One of the most important legal documents in the history of democracy is the Magna Carta (or ‘Great Charter of English Liberties’). Agreed by King John at Runnymede in 1215 and reissued throughout the 13th century by England’s rulers, it helped to establish the role of the monarch towards the people. It was the most significant early influence on the extensive historical process that led to the rule of constitutional law today, and its influence extends to the United States Constitution and Bill of Rights.
The Bodleian has four of the seventeen surviving pre-1300 ‘engrossments’ of Magna Carta, three of which date from 1217 and one from 1225.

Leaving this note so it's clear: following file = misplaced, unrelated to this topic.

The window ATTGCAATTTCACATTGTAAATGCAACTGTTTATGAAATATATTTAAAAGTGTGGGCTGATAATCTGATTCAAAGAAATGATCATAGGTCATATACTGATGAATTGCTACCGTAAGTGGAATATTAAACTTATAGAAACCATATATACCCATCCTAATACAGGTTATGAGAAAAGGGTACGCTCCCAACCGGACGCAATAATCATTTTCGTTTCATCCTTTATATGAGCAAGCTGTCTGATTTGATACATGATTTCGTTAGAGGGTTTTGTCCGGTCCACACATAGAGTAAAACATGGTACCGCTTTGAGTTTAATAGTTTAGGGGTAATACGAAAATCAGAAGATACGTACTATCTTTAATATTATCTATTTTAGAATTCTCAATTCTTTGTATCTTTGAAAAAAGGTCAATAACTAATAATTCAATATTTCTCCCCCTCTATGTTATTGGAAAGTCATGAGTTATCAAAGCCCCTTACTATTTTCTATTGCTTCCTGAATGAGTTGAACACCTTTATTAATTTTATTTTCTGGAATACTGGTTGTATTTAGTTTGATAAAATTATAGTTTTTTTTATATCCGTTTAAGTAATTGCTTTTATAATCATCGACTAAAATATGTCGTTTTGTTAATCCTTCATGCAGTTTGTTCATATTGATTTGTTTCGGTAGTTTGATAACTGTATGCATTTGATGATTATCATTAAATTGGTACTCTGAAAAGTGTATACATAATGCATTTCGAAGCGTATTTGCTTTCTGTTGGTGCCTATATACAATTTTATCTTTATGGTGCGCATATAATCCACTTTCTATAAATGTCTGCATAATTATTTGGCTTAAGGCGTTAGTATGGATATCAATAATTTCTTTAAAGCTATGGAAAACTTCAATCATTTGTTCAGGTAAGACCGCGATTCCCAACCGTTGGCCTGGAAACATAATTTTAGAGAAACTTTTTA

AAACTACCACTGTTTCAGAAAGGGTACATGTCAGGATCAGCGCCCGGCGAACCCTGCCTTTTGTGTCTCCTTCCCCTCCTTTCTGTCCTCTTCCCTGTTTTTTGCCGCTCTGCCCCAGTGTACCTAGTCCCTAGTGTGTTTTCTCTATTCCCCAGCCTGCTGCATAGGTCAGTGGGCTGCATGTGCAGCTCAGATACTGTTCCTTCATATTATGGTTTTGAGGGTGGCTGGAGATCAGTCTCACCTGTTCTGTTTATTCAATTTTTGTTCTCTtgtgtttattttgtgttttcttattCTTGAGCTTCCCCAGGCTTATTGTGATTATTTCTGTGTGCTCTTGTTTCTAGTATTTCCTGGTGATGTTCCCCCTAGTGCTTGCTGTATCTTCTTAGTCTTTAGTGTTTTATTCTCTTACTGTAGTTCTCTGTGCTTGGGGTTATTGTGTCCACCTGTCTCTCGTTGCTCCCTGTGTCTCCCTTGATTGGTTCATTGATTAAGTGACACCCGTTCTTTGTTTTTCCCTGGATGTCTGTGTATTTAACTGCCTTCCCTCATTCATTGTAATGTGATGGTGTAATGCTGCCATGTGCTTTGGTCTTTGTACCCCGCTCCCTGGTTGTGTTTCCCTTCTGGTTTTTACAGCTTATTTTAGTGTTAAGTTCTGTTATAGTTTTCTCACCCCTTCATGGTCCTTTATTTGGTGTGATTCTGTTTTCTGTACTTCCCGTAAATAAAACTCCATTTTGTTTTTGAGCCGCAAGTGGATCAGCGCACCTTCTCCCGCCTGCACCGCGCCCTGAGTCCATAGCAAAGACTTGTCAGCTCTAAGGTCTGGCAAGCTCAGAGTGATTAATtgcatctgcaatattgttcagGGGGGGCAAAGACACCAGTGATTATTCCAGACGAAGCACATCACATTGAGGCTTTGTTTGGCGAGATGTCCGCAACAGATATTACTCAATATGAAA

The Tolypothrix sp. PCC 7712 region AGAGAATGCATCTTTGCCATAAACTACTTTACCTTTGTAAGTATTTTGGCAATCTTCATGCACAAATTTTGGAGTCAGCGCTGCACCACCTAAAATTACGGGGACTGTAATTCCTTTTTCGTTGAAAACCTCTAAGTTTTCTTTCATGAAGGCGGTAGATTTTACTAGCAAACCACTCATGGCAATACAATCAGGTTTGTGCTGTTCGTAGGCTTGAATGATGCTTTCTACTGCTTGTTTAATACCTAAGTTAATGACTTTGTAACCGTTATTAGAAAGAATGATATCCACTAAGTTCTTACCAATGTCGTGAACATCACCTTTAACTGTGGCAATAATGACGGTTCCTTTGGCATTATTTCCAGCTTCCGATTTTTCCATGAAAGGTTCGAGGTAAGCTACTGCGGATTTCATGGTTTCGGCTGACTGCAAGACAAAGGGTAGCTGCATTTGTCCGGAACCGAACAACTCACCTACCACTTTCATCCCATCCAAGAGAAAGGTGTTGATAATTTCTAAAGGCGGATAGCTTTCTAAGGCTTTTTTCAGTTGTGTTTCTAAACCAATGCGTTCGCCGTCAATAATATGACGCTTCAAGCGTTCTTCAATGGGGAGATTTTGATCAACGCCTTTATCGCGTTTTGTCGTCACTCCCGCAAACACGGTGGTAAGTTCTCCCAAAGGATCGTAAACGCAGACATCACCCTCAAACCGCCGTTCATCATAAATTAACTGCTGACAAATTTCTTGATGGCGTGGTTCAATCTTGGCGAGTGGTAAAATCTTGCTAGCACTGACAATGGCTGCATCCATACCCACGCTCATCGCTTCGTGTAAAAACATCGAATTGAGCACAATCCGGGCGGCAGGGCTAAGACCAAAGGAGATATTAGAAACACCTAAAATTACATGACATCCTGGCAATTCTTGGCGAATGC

Find out more about the history of Magna Carta in an article written by Dr Hugh Doherty, Jesus College, University of Oxford.
One of these engrossments, along with other political treasures such as those displayed below, is on display in the Treasures of the Bodleian exhibition. The exhibition brings together some of the rarest, most important and most evocative objects in the world, asking question ‘What is a treasure in the twenty-first century?'
To explore these objects, as well as others ranging from Jane Austen’s manuscripts to ancient papyri, visit the Treasures of the Bodleian website at http://treasures.bodleian.ox.ac.uk. The website also offers members of the public the opportunity to offer opinions on what a treasure is and what should be considered one.
All images © Bodleian Libraries, University of Oxford